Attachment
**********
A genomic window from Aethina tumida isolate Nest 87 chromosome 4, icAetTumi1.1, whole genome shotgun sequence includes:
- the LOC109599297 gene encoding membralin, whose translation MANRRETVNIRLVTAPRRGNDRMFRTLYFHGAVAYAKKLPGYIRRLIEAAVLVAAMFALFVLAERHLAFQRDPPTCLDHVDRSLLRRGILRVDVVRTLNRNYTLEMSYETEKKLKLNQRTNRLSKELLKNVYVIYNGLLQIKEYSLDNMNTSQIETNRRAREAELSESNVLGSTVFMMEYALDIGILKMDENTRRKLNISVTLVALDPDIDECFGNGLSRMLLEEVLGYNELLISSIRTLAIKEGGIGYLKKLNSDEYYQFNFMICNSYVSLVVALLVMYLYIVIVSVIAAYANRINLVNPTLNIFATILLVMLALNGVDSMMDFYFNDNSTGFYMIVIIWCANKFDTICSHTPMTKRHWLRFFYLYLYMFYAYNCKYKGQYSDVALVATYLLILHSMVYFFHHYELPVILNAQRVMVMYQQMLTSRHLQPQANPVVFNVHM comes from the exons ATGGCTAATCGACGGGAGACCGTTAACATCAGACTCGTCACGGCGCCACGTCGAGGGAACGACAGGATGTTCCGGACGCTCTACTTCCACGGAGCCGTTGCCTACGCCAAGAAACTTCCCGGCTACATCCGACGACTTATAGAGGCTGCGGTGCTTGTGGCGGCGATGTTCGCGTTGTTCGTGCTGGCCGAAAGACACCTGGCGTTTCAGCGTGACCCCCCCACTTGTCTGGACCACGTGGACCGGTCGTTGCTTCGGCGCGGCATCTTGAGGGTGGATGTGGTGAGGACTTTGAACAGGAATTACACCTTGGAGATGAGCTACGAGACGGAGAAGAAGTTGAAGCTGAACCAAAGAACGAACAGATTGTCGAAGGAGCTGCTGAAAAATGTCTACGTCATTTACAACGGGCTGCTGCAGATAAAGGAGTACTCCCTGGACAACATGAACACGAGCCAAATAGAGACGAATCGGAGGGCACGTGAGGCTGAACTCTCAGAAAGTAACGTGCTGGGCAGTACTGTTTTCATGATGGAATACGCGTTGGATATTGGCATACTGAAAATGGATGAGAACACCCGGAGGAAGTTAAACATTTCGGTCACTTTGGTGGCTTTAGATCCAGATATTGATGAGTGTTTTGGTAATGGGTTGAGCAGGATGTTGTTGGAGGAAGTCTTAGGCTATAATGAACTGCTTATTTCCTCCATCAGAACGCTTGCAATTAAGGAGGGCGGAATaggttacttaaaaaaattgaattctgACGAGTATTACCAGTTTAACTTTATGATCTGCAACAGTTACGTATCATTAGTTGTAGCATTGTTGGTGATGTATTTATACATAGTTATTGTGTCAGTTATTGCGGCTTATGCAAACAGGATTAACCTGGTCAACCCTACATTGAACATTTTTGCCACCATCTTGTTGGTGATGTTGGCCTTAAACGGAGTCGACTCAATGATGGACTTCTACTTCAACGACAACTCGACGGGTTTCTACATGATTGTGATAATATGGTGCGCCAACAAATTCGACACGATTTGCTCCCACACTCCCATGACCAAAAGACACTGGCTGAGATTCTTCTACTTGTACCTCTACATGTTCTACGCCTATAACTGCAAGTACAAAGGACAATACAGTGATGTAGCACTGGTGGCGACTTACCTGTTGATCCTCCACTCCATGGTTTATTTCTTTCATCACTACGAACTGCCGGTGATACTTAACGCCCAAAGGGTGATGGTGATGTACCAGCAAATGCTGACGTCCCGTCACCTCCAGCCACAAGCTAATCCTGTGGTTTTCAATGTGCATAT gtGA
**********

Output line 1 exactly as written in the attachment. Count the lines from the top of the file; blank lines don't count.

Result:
A genomic window from Aethina tumida isolate Nest 87 chromosome 4, icAetTumi1.1, whole genome shotgun sequence includes: